Strategies for spectroscopy on Extremely Large Telescopes. II - Diverse field spectroscopy  [PDF]
G. J. Murray,J. R. Allington-Smith
Physics , 2009, DOI: 10.1111/j.1365-2966.2009.15170.x
Abstract: The fields of view of Extremely Large Telescopes will contain vast numbers of spatial sampling elements (spaxels) as their Adaptive Optics systems approach the diffraction limit over wide fields. Since this will exceed the detection capabilities of any realistic instrument, the field must be dilutely sampled to extract spectroscopic data from selected regions of interest. The scientific return will be maximised if the sampling pattern provides an adaptable combination of separated independent spaxels and larger contiguous sub-fields, seamlessly combining integral-field and multiple-object spectroscopy. We illustrate the utility of this Diverse Field Spectroscopy (DFS) to cosmological studies of galaxy assembly. We show how to implement DFS with an instrument concept: the Celestial Selector. This integrates highly-multiplexed monolithic fibre systems (MFS) and switching networks of the type currently available in the telecommunications industry. It avoids bulky moving parts, whose limitations were noted in Paper I. In Paper III we will investigate the optimisation of such systems by varying the input-output mapping.
Sub-Doppler spectroscopy of Rb atoms in a sub-micron vapor cell in the presence of a magnetic field  [PDF]
David Sarkisyan,Aram Papoyan,Tigran Varzhapetyan,Janis Alnis,Kaspars Blush,Marcis Auzinsh
Physics , 2003, DOI: 10.1088/1464-4258/6/3/023
Abstract: We report the first use of an extremely thin vapor cell (thickness ~ 400 nm) to study the magnetic-field dependence of laser-induced-fluorescence excitation spectra of alkali atoms. This thin cell allows for sub-Doppler resolution without the complexity of atomic beam or laser cooling techniques. This technique is used to study the laser-induced-fluorescence excitation spectra of Rb in a 50 G magnetic field. At this field strength the electronic angular momentum J and nuclear angular momentum I are only partially decoupled. As a result of the mixing of wavefunctions of different hyperfine states, we observe a nonlinear Zeeman effect for each sublevel, a substantial modification of the transition probabilities between different magnetic sublevels, and the appearance of transitions that are strictly forbidden in the absence of the magnetic field. For the case of right- and left- handed circularly polarized laser excitation, the fluorescence spectra differs qualitatively. Well pronounced magnetic field induced circular dichroism is observed. These observations are explained with a standard approach that describes the partial decoupling of I and J states.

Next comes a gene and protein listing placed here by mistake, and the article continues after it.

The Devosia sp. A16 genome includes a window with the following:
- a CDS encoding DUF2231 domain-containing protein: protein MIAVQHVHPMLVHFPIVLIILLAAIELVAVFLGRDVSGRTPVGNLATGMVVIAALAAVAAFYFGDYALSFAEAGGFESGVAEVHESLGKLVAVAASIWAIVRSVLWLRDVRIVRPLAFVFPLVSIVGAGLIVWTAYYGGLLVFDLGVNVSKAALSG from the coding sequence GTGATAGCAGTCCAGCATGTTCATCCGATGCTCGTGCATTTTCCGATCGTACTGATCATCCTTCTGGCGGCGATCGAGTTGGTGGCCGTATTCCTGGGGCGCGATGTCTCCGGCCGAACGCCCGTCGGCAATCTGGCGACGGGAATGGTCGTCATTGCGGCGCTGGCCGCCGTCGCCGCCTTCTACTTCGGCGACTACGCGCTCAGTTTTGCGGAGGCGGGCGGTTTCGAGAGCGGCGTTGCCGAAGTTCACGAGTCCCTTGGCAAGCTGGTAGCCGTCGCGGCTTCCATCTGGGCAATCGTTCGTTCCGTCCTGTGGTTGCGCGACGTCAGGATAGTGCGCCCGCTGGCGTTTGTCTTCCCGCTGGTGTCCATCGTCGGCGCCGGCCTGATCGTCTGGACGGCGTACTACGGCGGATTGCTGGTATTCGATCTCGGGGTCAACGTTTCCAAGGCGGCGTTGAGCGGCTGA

Infrared and photoelectron spectroscopy study of vapor phase deposited poly (3-hexylthiophene)  [PDF]
Haoyan Wei,L. Scudiero,Hergen Eilers
Physics , 2011, DOI: 10.1016/j.apsusc.2009.06.031
Abstract: Poly (3-hexylthiophene) (P3HT) was thermally evaporated and deposited in vacuum. Infrared spectroscopy was used to confirm that the thin films were indeed P3HT, and showed that in-situ thermal evaporation provides a viable route for contaminant-free surface/interface analysis of P3HT in an ultrahigh vacuum (UHV) environment. Ultraviolet photoelectron spectroscopy (UPS) as well as X-ray photoelectron spectroscopy (XPS) experiments were carried out to examine the frontier orbitals and core energy levels of P3HT thin films vapor deposited in UHV on clean polycrystalline silver (Ag) surfaces. UPS spectra enable the determination of the vacuum shift at the polymer/metal interface, the valence band maximum (VBM), and the energy of the \Pi-band of the overlayer film. The P3HT vacuum level decreased in contrast to that of the underlying Ag as the film thickness increased. XPS and UPS data confirmed the chemical integrity (stoichiometry) of the polymer at high coverage, as well as the shift of the C 1s and S 2p binding energy peaks and the secondary-electron edge with increasing film thickness, indicating that band bending is present at the P3HT/Ag interface and that the measured onset of the valence band is about 0.8 +- 0.05 eV relative to the Fermi level.